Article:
A partner at a consulting firm picked up his rental car in the middle of a downpour. His preferred model wasn’t available, so he quickly settled on an unfamiliar car. Driving to visit a client, he accidentally accelerated too quickly, striking another car and seriously injuring two passengers. The company’s liability topped $1 million.
In 2013, motor vehicle crashes cost employers $47.44 billion, according to the Network of Employers for Traffic Safety. The average cost of a fatal crash to an employer is $671,515.
When it comes to auto fleets, small businesses often create a formal fleet safety program for the cars the company owns. However, they don’t always extend these fleet policies and programs to the vehicles they don’t own, also known as their “incidental” fleet.
Incidental fleets include traditional rentals, car sharing and ride sharing. They also include vehicles used for company business but owned by employees, members, or partners.
Without a formal safety program, incidental fleet hazards go unchecked—everything from unsafe or distracted drivers, to vehicles that aren’t insured with business risks in mind, to poorly maintained cars. The potential results can range from fender benders to fatalities.
Fortunately, many of the consequences are preventable. If you’re responsible for your organization’s auto safety, creating and implementing a formal policy can keep your employees safer and limit your liability risks. Among the considerations:
Do your employees rent vehicles? Consider choosing a preferred, reliable vendor. Ensure employees are aware of company policy on collision damage waivers or loss damage waivers offered by the rental company. And encourage them to rent a vehicle model they know so they’re familiar with the controls and features.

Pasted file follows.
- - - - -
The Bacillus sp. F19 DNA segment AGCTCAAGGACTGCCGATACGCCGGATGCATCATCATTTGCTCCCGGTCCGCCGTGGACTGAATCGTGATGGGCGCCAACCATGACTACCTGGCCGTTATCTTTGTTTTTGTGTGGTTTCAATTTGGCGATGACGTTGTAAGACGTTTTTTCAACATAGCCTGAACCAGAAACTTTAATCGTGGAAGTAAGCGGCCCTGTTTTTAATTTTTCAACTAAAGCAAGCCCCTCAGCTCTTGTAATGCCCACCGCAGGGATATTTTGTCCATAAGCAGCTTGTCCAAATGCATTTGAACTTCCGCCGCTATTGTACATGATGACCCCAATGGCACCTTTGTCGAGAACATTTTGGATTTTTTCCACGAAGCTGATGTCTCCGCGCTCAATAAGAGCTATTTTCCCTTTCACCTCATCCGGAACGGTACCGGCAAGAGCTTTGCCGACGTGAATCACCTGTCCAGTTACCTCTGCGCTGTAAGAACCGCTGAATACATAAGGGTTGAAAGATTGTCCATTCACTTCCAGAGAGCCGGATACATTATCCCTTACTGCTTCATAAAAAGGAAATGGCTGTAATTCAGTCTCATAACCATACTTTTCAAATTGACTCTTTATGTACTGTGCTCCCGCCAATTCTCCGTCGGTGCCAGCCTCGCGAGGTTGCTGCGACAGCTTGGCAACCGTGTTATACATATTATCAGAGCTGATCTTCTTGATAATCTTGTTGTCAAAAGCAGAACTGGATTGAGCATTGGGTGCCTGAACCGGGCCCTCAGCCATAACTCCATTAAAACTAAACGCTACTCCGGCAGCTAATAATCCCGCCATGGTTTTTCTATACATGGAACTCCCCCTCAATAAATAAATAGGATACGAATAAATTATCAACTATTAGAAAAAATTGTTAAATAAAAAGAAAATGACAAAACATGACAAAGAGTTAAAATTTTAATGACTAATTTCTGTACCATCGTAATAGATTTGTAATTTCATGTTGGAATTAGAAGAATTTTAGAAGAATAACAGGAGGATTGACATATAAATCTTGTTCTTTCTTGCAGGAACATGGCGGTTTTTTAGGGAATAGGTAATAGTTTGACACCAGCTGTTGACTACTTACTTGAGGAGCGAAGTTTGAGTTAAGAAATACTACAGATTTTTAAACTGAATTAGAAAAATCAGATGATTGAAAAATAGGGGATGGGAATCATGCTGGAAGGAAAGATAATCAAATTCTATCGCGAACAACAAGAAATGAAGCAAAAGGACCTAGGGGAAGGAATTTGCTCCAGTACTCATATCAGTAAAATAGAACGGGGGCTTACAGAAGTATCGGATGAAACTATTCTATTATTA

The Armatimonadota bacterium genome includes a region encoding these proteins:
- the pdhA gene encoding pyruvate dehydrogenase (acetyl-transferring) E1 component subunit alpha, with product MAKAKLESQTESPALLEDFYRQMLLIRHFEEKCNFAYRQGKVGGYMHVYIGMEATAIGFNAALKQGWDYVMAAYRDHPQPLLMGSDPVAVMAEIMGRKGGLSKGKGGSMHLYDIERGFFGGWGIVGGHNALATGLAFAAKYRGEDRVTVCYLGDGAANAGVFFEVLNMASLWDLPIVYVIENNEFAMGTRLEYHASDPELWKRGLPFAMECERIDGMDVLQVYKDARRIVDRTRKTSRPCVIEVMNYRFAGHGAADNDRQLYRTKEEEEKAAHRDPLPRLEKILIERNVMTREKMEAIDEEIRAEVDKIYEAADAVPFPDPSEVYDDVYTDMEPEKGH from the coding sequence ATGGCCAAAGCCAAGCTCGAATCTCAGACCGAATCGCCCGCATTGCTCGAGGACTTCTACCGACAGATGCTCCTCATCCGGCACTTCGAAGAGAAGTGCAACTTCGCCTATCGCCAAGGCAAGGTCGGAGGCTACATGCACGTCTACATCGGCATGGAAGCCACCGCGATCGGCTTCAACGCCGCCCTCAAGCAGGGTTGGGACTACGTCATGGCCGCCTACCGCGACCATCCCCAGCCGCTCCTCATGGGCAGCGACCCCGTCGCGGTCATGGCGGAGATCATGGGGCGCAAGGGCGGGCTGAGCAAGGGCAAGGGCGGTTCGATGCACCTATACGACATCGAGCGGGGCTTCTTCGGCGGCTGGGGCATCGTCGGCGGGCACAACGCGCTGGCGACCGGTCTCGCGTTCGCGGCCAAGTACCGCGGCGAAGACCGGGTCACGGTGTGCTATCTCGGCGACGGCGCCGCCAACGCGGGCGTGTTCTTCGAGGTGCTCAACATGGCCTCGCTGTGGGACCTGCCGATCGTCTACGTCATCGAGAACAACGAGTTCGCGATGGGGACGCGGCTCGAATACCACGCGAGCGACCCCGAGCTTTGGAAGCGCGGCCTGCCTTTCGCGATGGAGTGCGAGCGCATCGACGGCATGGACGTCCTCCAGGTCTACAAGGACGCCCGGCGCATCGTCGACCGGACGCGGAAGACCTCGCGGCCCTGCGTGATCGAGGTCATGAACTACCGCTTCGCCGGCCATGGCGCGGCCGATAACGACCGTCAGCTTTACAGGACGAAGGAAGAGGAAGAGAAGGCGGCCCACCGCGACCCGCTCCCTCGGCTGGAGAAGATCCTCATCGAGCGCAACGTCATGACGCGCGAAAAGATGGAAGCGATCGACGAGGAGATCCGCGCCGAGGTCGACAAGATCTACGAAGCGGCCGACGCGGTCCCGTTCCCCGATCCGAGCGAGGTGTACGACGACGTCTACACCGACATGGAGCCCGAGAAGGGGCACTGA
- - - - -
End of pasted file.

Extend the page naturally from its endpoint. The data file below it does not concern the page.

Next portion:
Ridesharing is an increasingly popular way to get around. According to emarketer.com, 15 million adults will use a transportation sharing service in 2016. It’s an innovative model, but regulations are still catching up. If your organization allows the use of ridesharing, ask whether the group submits drivers to background checks. Also investigate driver qualifications, safety training, and the condition of the vehicle.
If employees drive their own vehicles on company business, it’s important to obtain proof of insurance that shows a policy in their own name. Some insurers can set up automatic notifications if this insurance is cancelled. And keep in mind that if your employee is insured for the minimum state limits, that may not be enough for your company’s needs. Consider reimbursing employees for extra expenses paid in raising these minimums.
Whether employees are driving company cars, rentals, or their own vehicles, it’s critical that they’re safe drivers. Check employees’ motor vehicle records before they drive on your behalf.
Encourage drivers to follow safety tips that minimize distractions, including pre-loading their GPS before starting the trip, staying off cell phones, renting familiar cars, and stowing luggage properly.
If an accident does happen, set a clear plan for dealing with claims. Consider building an “accident kit” with specific directions for employees to follow in the case of a crash.
For many companies, incidental fleet risks represent a risk management “blind spot.” Assessing your risks and making a plan to address them may save not just dollars, but lives.
Jenn Guerrini, MS, CSP, CDS, CSS, ASP, is an Executive Commercial Auto Specialist, Risk Engineering, for Chubb.